Prison in India
Polity & Governance
14th Oct, 2022
In the recently highlighted issue, the Border Security Force handed over the Bangladeshi illegal migrants to their country without any procedure as established due to the lack of spaces in ‘Prisons’.
- This has highlighted the concerns regarding overcrowded and staff less prisons in India.
What is the present situation?
An analysis of prison statistics by the India Justice Report (IJR) has found:
- Increase in arrest: An increase of 7.7 lakh in the number of people arrested in 2021 as compared to 2020.
- Increased prisoners: The number of prisoners has shot up from 3.7 lakh to 5.54 lakh in the same period — a 48% increase.
- It was most acute in three northern States/Union Territories— Uttarakhand, Uttar Pradesh, and Delhi. In these three regions, the occupancy rate crossed 180% in 2021 (180 prisoners for every 100 vacancies).
- The highest increase was observed in Delhi, where the occupancy rate increased from 60% to 183%.
- Decrease in staff: While on the one hand, jails are overflowing, on the other, the vacancies for prison officers are alarmingly high in some States.
- In Uttarakhand, Chhattisgarh, Bihar and Jharkhand over 60% of officer positions were vacant.
Types of Prisons:
- In India there are three levels of Prison
- Taluka level (Sub jails)
- district level (district jails)
- central level (central jails)
There are also some other types of jail such as women jails, Borstal school, open jails, and special jails.
What are the major issues across the jails in India?
- Overcrowding: Under-trials of the prisoners is prominent in Indian states, which ultimately lead to overcrowding in jails.
- Shortage of staff: The ratio between the prison staff and the prison population is approximately 1:7. It means only one prison officer is available for 7 prisoners.
- Custodial Tortures /Deaths
- Other issues
- prolonged detention of under-trial prisoners
- unsatisfactory living conditions
- lack of treatment Programs
- Constant allegations for the indifferent and even inhuman approaches of prison staff
- Lack of legal aid
- Physical abuse of prisoners by the guards
- Suicide in prisons
Measures taken by the Government
Right of Prisoners
- The rights of prisoners are covered under the Prison Act, 1894.
- Important Rights
- Right To Legal Aid
- Right To Speedy Trial
- Right Against Solitary Confinement And Protection From Torture
- E-Prisons Project: The E-prisons project supplements the Prisoner Information Management system (PIMS) which provides a centralized approach for recording and managing prisoner information and generating different kinds of reports.
- Model Prison Manual 2016: The manual provides detailed information about the legal services (including free services) available to prison inmates. The Ministry of Home Affairs has issued an advisory to all States and UTs informing them about the legal aid facility available to under-trial prison inmates.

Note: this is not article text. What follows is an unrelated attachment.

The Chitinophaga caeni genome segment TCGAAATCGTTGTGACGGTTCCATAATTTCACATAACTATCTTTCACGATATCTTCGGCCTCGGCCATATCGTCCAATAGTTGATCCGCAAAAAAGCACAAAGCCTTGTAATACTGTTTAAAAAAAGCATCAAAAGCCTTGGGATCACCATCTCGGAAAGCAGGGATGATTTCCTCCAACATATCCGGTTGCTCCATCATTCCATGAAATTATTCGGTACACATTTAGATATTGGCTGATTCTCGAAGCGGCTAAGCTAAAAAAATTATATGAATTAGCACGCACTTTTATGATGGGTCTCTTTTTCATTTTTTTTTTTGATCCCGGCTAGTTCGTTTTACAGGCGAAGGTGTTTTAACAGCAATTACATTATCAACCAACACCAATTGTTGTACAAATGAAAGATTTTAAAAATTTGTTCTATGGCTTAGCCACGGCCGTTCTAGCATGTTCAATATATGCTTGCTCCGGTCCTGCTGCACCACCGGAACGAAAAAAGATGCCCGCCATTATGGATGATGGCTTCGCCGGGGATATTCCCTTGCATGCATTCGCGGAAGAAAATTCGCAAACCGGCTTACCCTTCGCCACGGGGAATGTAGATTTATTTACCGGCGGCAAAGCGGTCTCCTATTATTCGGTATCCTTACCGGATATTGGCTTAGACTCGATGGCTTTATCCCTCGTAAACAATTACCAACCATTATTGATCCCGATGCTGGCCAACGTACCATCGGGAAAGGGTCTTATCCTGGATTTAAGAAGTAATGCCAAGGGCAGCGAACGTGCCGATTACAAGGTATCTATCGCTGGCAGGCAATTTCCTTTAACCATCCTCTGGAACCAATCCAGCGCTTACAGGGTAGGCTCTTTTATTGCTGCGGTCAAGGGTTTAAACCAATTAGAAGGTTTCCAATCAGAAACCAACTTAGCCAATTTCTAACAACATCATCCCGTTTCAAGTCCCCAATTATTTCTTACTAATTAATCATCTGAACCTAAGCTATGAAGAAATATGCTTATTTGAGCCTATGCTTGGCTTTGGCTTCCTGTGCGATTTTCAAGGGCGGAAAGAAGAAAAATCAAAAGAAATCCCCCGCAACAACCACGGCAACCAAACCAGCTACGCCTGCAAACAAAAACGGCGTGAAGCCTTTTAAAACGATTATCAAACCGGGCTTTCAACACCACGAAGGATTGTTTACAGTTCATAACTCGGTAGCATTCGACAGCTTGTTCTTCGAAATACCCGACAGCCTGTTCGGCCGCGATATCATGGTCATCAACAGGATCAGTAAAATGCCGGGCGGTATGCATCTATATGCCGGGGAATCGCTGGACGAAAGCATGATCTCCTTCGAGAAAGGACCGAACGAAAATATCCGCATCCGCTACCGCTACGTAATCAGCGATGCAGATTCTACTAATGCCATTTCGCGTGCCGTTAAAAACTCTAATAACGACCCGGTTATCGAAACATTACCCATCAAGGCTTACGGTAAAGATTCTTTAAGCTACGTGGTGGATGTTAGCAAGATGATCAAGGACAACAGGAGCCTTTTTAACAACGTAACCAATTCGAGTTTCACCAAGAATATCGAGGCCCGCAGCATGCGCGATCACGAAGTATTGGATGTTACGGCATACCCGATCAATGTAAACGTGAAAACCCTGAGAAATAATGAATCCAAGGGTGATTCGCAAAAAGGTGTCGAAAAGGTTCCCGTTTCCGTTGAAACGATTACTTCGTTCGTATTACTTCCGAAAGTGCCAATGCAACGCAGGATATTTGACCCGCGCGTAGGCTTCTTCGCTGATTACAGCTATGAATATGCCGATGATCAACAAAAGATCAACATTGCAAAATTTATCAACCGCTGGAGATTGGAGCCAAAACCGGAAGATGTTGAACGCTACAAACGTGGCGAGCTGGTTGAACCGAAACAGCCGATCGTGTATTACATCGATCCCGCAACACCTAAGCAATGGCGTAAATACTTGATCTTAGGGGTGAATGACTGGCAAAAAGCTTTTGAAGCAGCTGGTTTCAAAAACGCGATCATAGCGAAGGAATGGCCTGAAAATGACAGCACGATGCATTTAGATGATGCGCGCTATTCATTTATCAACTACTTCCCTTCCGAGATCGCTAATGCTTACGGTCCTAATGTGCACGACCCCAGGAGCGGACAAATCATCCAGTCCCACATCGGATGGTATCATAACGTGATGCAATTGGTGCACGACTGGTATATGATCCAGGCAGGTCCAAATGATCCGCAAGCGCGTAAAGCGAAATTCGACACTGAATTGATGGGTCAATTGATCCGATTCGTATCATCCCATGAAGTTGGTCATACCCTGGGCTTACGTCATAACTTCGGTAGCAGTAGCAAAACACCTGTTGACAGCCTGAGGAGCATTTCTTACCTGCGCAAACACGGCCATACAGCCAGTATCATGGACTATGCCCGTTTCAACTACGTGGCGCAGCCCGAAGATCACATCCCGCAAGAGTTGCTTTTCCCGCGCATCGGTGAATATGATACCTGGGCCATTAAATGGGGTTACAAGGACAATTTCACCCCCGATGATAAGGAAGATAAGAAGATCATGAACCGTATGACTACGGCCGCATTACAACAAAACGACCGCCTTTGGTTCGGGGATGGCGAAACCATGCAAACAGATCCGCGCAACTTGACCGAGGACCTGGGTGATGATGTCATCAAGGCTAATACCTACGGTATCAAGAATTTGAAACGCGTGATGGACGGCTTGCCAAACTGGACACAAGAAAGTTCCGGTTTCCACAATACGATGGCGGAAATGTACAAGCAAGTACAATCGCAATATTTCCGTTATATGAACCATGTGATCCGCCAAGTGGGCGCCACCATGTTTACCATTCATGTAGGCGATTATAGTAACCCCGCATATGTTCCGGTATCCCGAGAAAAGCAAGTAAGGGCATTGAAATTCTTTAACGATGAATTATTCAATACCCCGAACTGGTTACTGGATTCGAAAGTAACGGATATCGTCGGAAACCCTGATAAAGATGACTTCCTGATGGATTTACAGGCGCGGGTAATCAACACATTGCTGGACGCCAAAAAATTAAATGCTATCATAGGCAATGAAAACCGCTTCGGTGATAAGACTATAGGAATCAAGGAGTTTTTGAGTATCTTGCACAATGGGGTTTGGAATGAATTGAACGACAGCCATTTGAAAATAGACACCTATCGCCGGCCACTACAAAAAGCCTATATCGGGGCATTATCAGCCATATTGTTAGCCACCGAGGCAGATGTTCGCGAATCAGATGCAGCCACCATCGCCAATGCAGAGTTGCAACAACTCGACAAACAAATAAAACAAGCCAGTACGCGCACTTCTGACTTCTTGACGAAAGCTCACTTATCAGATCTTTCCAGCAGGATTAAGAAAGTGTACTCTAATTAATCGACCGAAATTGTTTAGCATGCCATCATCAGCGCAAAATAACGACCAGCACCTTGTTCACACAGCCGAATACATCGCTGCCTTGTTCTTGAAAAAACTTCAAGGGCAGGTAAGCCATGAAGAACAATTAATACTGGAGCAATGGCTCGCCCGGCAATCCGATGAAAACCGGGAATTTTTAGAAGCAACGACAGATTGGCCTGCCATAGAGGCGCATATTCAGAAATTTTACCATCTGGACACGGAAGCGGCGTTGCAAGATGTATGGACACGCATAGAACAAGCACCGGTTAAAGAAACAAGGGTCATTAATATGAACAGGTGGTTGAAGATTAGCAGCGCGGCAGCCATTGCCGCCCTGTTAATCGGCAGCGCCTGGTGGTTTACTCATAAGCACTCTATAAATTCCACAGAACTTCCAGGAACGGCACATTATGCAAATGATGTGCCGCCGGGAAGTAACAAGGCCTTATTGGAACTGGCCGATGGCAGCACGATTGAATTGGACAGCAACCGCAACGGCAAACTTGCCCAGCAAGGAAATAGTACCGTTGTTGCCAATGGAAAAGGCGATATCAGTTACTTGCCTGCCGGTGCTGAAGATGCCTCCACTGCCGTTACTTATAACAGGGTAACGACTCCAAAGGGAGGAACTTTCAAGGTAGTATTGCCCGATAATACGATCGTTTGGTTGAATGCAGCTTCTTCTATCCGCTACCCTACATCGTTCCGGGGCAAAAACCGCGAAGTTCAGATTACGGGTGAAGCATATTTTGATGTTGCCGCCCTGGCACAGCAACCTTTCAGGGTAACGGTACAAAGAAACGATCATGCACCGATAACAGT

- National Legal Services Authority: It has launched a web application to facilitate the under trial prisoners with free legal services. The objective of the above application is to make the legal services system more transparent and useful.
- The Maharashtra government and Azim Premji Philanthropic Initiatives Pvt Ltd have signed a MoU recently with an aim to work together to design, implement, and monitor and document a model programme to provide legal help to prisoners, especially under-trials.
- More space share
- New reforms to the judicial process to decrease the length of trials and reduce the number of inmates.
- Modernisation: Need to make jails modern and technologically adept with stringent security measures
- Better standard of living: Need to introduce better living and health facilities, libraries, and training programmes for prisoners to help them get back to society.
- Focus on mental health: Effective initiatives to promote mental development.
- Introducing Pattern-or-Practise Investigations (PoP Investigation) against prison administration, on lines of the United States that first introduced PoP Investigations in 1991 to initiate police reforms, could be key to solving the crisis.
Prominent recommendation of A. N. Mulla. committee (1980) are:
- Improving prison condition by making available proper food, clothing, sanitation etc.
- The focus must be on human rights of prisoners besides improving their amenities.
- Undertrial in jails to be reduced to bare minimum and they be kept away from convicts.
- The prison staff to be properly trained and organized.
- The focus must be on Rehabilitation and reforming of offender.
- The Government should make an effort to provide adequate financial resources.